An early function of the adenoviral E1B 55 kDa protein is required for the nuclear relocalization of the cellular p53 protein in adenovirus-infected normal human cells

F. M. Cardoso, Sayuri E.M. Kato, Wenying Huang, S. Jane Flint, Ramon A. Gonzalez

Research output: Contribution to journalArticle

15 Scopus citations

Abstract

It is well established that the human subgroup C adenovirus type 5 (Ad5) E1B 55 kDa protein can regulate the activity and concentration of the cellular tumor suppressor, p53. However, the contribution(s) of these functions of the E1B protein to viral reproduction remains unclear. To investigate this issue, we examined properties of p53 in normal human cells infected by E1B mutant viruses that display defective entry into the late phase or viral late mRNA export. The steady-state concentrations of p53 were significantly higher in cells infected by the E1B 55 kDa null mutant Hr6 or three mutants carrying small insertions in the E1B 55 kDa protein coding sequence than in Ad5-infected cells. Nevertheless, none of the mutants induced apoptosis in infected cells. Rather, the localization of p53 to E1B containing nuclear sites observed during infection by Ad5 was prevented by mutations that impair interaction of the E1B protein with p53 and/or with the E4 Orf6 protein. These results indicate that the E1B protein fulfills an early function that correlates efficient entry into the late phase with the localization of E1B and p53 in the nucleus of Ad5-infected normal human cells.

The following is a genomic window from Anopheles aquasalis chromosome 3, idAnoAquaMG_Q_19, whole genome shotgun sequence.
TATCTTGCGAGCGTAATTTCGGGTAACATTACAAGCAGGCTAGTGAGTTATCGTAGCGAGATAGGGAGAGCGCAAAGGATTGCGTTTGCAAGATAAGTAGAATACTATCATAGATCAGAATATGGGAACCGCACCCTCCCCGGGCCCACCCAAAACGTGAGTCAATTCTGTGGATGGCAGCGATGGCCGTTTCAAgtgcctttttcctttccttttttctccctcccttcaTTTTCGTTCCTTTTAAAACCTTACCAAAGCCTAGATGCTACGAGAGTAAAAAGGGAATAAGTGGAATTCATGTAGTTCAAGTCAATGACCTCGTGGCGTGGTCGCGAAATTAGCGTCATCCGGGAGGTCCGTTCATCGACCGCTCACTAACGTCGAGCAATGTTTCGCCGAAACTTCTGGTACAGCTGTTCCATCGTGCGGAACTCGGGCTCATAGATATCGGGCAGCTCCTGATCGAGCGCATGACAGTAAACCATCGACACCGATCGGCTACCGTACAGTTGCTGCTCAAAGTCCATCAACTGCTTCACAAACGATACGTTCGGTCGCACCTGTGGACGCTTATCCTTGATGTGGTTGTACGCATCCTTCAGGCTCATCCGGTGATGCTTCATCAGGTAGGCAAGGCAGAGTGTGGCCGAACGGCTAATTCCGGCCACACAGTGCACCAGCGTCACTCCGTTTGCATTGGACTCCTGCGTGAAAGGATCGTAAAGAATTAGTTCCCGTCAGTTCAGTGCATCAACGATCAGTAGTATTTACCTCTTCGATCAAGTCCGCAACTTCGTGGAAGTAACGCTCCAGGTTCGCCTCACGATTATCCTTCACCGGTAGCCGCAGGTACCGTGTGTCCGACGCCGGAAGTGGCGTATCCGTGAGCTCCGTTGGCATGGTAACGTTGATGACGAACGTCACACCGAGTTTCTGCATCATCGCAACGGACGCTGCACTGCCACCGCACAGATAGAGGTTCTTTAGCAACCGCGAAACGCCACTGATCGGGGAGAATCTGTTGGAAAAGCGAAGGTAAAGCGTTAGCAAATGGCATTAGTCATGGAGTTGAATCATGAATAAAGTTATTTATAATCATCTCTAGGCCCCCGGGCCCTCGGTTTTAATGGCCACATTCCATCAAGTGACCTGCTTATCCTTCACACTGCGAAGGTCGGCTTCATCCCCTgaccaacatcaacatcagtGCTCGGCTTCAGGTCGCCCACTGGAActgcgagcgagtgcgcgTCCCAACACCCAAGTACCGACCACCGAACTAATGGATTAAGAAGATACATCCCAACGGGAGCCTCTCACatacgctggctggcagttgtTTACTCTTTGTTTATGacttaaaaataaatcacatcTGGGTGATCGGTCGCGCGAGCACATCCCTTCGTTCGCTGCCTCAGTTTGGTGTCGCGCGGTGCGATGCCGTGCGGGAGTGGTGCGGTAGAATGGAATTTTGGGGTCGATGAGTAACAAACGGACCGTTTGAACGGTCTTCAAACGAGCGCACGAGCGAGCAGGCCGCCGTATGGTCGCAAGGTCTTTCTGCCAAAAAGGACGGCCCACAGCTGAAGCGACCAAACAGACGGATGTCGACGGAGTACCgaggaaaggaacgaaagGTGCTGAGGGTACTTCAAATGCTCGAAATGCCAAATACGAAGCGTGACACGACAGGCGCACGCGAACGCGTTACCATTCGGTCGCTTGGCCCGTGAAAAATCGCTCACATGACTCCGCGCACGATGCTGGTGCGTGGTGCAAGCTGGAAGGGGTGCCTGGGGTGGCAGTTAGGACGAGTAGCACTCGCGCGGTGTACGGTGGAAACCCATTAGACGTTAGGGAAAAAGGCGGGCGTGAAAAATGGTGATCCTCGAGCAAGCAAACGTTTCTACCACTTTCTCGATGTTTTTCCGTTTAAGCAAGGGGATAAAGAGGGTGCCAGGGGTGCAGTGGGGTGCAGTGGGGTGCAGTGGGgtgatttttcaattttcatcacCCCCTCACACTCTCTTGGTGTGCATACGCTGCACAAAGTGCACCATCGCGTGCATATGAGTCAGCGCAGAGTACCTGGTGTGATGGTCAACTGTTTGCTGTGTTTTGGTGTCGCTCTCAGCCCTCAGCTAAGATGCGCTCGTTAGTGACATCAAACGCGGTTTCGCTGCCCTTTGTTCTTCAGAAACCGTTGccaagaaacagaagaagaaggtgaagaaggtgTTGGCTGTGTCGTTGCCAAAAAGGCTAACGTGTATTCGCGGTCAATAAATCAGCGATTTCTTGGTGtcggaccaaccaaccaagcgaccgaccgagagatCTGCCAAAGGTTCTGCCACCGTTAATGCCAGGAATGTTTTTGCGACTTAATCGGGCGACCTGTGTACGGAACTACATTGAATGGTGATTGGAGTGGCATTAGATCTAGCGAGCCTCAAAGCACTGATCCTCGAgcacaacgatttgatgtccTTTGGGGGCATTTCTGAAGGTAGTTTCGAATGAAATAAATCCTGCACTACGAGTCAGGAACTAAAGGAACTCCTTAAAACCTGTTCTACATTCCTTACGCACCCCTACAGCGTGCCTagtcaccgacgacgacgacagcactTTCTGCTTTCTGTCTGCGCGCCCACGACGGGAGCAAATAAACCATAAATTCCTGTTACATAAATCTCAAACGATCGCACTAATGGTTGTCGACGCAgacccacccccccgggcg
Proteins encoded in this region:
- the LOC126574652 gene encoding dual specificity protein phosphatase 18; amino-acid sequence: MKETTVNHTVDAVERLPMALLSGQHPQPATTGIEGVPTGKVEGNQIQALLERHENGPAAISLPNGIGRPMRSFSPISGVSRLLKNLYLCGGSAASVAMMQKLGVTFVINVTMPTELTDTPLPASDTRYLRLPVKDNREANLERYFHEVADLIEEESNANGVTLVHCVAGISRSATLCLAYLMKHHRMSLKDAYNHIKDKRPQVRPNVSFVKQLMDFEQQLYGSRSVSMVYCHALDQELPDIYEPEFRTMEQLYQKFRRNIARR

Original languageEnglish (US)
Pages (from-to)339-346
Number of pages8
JournalVirology
Volume378
Issue number2
DOIs
StatePublished - Sep 1 2008

All Science Journal Classification (ASJC) codes

  • Virology

Keywords

  • E1B 55 kDa early functions
  • Normal human cells
  • p53 tumor suppressor

Fingerprint Dive into the research topics of 'An early function of the adenoviral E1B 55 kDa protein is required for the nuclear relocalization of the cellular p53 protein in adenovirus-infected normal human cells'. Together they form a unique fingerprint.

  • Cite this